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  • $\begingroup$ Very interesting idea, I assume you mean something akin to en.wikipedia.org/wiki/James_Cameron#Casting? My only worry is having a 1000x2500 column grid but for a subset it could definitely work. Thanks for the suggestion! $\endgroup$ – Dachande663 Apr 1 '11 at 14:00
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    $\begingroup$ The idea is similar, though I think you could make the visualization much nicer. It looks like there the ordering is chronological, which also brings out some interesting features. $\endgroup$ – cardinal Apr 1 '11 at 14:07
  • $\begingroup$ Ordering by release year vs actor DOB could provide a nice visual timeline flow. Thanks again :) $\endgroup$ – Dachande663 Apr 1 '11 at 14:08
  • $\begingroup$ I think it would be hard to make this visualization take up more real estate than any (readable) edge-vertex graph visualization, for example. Comparatively, it would seem that a heatmap would be quite compact. $\endgroup$ – cardinal Apr 1 '11 at 14:34
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checkout Gephi, this software has some very good layout algorithms to handle the spaghetti problem: http://gephi.org/features/

Especially, try the ForceAtlas layout: http://forum.gephi.org/viewtopic.php?f=26&t=926 The software let you control the parameters in real time, and you can move the nodes manually.

(disclamer: I'm part of this community)

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  • $\begingroup$ I agree, this looks like a great tool. I've bookmarked it for when I get home. $\endgroup$ – Wayne May 4 '11 at 16:31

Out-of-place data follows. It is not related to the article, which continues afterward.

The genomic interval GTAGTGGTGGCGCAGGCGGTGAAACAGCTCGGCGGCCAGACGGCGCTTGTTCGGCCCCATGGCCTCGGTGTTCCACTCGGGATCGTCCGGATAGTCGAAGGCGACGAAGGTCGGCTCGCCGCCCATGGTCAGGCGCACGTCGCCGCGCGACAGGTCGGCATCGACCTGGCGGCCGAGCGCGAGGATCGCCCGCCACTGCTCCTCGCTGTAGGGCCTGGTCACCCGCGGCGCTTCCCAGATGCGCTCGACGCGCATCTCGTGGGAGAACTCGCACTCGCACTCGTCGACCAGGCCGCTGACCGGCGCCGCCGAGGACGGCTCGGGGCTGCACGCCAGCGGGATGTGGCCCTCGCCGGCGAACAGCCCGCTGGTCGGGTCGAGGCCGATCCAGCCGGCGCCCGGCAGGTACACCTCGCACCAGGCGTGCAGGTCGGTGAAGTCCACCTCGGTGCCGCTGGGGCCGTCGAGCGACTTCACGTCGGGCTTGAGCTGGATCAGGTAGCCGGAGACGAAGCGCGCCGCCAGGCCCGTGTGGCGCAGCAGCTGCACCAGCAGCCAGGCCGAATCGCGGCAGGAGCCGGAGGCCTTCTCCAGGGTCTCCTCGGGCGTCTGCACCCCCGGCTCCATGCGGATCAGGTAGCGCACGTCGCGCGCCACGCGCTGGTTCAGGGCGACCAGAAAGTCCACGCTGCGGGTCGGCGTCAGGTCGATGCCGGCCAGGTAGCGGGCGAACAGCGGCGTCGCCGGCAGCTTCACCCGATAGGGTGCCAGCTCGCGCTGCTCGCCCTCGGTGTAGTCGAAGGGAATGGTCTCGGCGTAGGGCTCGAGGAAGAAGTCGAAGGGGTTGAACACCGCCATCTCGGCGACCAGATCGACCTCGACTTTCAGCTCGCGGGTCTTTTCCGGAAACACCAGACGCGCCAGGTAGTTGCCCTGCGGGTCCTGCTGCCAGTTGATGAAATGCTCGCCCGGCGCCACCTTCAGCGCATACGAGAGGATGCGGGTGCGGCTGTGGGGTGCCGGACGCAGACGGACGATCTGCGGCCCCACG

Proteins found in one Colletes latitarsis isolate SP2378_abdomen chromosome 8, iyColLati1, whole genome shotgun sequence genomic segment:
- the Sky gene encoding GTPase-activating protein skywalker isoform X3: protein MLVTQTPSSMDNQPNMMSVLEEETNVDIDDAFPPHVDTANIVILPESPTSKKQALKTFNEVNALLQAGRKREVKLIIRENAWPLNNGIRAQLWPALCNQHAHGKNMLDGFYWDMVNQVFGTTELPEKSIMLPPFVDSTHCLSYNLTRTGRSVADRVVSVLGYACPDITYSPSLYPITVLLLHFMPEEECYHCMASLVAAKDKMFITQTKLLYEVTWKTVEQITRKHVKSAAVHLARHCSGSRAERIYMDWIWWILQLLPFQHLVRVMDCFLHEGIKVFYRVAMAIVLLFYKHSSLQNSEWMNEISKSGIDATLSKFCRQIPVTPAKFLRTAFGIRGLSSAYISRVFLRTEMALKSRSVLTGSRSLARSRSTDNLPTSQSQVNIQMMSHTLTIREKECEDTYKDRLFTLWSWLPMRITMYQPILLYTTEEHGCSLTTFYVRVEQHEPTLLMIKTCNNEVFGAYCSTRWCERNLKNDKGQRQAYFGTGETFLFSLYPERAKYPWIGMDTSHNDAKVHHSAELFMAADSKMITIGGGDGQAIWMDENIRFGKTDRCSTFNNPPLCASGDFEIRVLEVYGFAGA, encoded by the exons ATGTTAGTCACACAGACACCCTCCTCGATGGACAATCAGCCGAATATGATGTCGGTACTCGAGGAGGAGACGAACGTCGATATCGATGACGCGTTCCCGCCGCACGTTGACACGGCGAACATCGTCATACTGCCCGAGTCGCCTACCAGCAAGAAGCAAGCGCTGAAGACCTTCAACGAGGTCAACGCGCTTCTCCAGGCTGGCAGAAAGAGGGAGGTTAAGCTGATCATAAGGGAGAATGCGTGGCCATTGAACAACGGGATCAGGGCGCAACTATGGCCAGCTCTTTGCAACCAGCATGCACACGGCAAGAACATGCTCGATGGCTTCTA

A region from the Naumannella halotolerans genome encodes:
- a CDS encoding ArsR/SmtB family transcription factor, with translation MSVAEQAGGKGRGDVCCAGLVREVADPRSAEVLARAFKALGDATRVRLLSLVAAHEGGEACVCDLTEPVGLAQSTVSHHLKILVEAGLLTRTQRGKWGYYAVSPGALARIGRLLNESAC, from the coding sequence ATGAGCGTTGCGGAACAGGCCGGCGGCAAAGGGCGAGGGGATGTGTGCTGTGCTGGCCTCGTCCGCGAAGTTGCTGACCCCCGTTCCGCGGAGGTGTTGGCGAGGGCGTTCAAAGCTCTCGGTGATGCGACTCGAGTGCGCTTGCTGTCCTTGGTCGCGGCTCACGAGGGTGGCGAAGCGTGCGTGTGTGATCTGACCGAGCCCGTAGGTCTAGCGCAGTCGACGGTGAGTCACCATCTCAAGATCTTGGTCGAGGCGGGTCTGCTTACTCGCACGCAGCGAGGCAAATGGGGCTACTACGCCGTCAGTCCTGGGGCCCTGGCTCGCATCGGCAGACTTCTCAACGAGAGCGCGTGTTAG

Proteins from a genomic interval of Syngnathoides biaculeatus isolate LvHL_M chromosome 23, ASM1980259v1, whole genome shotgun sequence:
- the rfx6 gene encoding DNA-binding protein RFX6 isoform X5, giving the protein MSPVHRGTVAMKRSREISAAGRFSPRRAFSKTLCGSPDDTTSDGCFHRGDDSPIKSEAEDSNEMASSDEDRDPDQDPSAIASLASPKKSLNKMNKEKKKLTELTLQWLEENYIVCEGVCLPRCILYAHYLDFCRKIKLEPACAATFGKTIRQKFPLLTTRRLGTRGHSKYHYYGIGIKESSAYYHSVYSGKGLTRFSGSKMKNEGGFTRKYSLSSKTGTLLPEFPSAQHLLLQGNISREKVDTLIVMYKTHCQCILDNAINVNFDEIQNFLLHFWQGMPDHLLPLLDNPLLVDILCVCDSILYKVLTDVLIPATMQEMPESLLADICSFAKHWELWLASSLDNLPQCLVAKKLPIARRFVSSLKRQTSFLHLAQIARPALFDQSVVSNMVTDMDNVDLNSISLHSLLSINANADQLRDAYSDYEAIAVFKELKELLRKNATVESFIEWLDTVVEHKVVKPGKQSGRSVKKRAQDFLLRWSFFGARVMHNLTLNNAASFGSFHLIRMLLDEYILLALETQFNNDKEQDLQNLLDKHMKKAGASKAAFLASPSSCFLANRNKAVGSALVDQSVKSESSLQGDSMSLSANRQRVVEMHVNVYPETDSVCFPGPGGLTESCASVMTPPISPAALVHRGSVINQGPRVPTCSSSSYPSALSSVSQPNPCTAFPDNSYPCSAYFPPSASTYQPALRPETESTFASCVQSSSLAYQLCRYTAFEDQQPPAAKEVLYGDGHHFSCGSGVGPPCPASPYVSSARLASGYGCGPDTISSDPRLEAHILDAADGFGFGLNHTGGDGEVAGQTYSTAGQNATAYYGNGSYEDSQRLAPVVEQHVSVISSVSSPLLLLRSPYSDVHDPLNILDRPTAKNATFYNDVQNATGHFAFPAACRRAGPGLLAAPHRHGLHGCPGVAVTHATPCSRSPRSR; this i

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Graphviz can optimise the layout, see something similar here.

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  • $\begingroup$ I've made a quick attempt with Graphviz using the example you suggested and it works perfectly apart from one little issue. It's currently very short and wide as it puts the movies on top of the actors and not spread about. Is there anyway to get Graphviz to create a more square arrangement? Cheers for the recommendation though! $\endgroup$ – Dachande663 Apr 1 '11 at 14:02
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    $\begingroup$ The graphviz tool you use makes a difference. Graphviz's sfdp or twopi might be good choices. You can also specify or override the locations of some nodes if you dive into the dot file. $\endgroup$ – Wayne May 4 '11 at 16:35
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I wouldn't know how you'd go about constructing this but I liked the method using hyperbolic geometry

http://www.newscientist.com/data/images/ns/cms/dn19420/dn19420-1_800.jpg

http://www.newscientist.com/article/dn19420-escherlike-internet-map-could-speed-online-traffic.html

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  • $\begingroup$ Actors on the inner ring and films on the outer perhaps? Could be an interesting mix, cheers. $\endgroup$ – Dachande663 Apr 1 '11 at 14:37
  • $\begingroup$ I think actors in the middle and films outer is more logical. I'm glad you say film and not movie :) Films could either be arranged chronologically or by gross profit/budget. Possibly actors in most films (well connected) nearer the centre but there are several ways to present different versions linking actors to directors etc. In theory you could leave the countries on the outside and represent the film industry by country but I suspect more than 2 dimensions are then needed? $\endgroup$ – osknows Apr 1 '11 at 20:54